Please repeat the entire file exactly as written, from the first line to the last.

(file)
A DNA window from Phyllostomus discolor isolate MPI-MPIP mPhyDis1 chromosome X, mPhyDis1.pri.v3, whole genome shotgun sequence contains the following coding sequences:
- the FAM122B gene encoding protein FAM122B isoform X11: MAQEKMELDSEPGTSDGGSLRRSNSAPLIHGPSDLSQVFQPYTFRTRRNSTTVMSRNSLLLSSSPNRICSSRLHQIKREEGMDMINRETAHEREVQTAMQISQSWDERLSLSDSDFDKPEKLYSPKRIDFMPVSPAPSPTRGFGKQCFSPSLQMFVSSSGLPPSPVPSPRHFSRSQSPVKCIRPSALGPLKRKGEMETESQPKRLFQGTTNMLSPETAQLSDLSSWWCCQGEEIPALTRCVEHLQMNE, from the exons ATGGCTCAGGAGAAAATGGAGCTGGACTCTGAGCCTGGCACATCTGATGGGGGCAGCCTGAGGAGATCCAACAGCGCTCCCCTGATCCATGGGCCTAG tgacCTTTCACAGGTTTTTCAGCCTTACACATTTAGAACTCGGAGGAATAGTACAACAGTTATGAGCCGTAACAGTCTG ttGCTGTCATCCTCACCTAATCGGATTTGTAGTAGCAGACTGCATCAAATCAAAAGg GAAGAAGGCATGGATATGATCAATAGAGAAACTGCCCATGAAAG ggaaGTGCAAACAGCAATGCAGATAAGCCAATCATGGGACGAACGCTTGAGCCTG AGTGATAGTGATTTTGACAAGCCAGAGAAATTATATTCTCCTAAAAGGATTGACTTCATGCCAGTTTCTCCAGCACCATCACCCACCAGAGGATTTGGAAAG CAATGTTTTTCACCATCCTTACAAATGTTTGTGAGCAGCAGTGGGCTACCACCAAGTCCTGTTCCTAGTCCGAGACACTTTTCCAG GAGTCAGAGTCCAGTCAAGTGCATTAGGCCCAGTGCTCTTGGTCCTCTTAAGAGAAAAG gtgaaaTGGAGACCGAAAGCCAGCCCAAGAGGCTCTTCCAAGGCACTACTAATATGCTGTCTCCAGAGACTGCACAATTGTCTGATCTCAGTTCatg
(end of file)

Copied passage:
A DNA window from Phyllostomus discolor isolate MPI-MPIP mPhyDis1 chromosome X, mPhyDis1.pri.v3, whole genome shotgun sequence contains the following coding sequences:
- the FAM122B gene encoding protein FAM122B isoform X11: MAQEKMELDSEPGTSDGGSLRRSNSAPLIHGPSDLSQVFQPYTFRTRRNSTTVMSRNSLLLSSSPNRICSSRLHQIKREEGMDMINRETAHEREVQTAMQISQSWDERLSLSDSDFDKPEKLYSPKRIDFMPVSPAPSPTRGFGKQCFSPSLQMFVSSSGLPPSPVPSPRHFSRSQSPVKCIRPSALGPLKRKGEMETESQPKRLFQGTTNMLSPETAQLSDLSSWWCCQGEEIPALTRCVEHLQMNE, from the exons ATGGCTCAGGAGAAAATGGAGCTGGACTCTGAGCCTGGCACATCTGATGGGGGCAGCCTGAGGAGATCCAACAGCGCTCCCCTGATCCATGGGCCTAG tgacCTTTCACAGGTTTTTCAGCCTTACACATTTAGAACTCGGAGGAATAGTACAACAGTTATGAGCCGTAACAGTCTG ttGCTGTCATCCTCACCTAATCGGATTTGTAGTAGCAGACTGCATCAAATCAAAAGg GAAGAAGGCATGGATATGATCAATAGAGAAACTGCCCATGAAAG ggaaGTGCAAACAGCAATGCAGATAAGCCAATCATGGGACGAACGCTTGAGCCTG AGTGATAGTGATTTTGACAAGCCAGAGAAATTATATTCTCCTAAAAGGATTGACTTCATGCCAGTTTCTCCAGCACCATCACCCACCAGAGGATTTGGAAAG CAATGTTTTTCACCATCCTTACAAATGTTTGTGAGCAGCAGTGGGCTACCACCAAGTCCTGTTCCTAGTCCGAGACACTTTTCCAG GAGTCAGAGTCCAGTCAAGTGCATTAGGCCCAGTGCTCTTGGTCCTCTTAAGAGAAAAG gtgaaaTGGAGACCGAAAGCCAGCCCAAGAGGCTCTTCCAAGGCACTACTAATATGCTGTCTCCAGAGACTGCACAATTGTCTGATCTCAGTTCatg